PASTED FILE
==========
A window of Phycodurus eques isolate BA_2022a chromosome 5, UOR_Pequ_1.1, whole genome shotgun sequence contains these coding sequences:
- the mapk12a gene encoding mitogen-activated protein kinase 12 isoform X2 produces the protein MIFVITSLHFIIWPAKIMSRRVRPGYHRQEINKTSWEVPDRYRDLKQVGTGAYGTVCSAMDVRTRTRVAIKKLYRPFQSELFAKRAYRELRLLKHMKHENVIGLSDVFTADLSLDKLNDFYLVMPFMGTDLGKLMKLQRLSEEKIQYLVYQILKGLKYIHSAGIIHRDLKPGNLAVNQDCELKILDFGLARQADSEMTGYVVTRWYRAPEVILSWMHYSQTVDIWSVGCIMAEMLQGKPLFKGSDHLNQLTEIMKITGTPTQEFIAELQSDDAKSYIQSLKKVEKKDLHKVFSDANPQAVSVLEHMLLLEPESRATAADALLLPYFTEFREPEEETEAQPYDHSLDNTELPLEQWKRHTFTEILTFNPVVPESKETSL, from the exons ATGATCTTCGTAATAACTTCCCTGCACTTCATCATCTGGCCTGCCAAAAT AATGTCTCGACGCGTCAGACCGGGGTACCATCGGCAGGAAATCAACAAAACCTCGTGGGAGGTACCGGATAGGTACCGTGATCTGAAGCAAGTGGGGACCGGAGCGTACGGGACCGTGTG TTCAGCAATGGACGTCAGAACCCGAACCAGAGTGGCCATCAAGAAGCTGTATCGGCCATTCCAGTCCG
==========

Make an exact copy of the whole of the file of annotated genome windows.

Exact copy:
A window of Phycodurus eques isolate BA_2022a chromosome 5, UOR_Pequ_1.1, whole genome shotgun sequence contains these coding sequences:
- the mapk12a gene encoding mitogen-activated protein kinase 12 isoform X2 produces the protein MIFVITSLHFIIWPAKIMSRRVRPGYHRQEINKTSWEVPDRYRDLKQVGTGAYGTVCSAMDVRTRTRVAIKKLYRPFQSELFAKRAYRELRLLKHMKHENVIGLSDVFTADLSLDKLNDFYLVMPFMGTDLGKLMKLQRLSEEKIQYLVYQILKGLKYIHSAGIIHRDLKPGNLAVNQDCELKILDFGLARQADSEMTGYVVTRWYRAPEVILSWMHYSQTVDIWSVGCIMAEMLQGKPLFKGSDHLNQLTEIMKITGTPTQEFIAELQSDDAKSYIQSLKKVEKKDLHKVFSDANPQAVSVLEHMLLLEPESRATAADALLLPYFTEFREPEEETEAQPYDHSLDNTELPLEQWKRHTFTEILTFNPVVPESKETSL, from the exons ATGATCTTCGTAATAACTTCCCTGCACTTCATCATCTGGCCTGCCAAAAT AATGTCTCGACGCGTCAGACCGGGGTACCATCGGCAGGAAATCAACAAAACCTCGTGGGAGGTACCGGATAGGTACCGTGATCTGAAGCAAGTGGGGACCGGAGCGTACGGGACCGTGTG TTCAGCAATGGACGTCAGAACCCGAACCAGAGTGGCCATCAAGAAGCTGTATCGGCCATTCCAGTCCG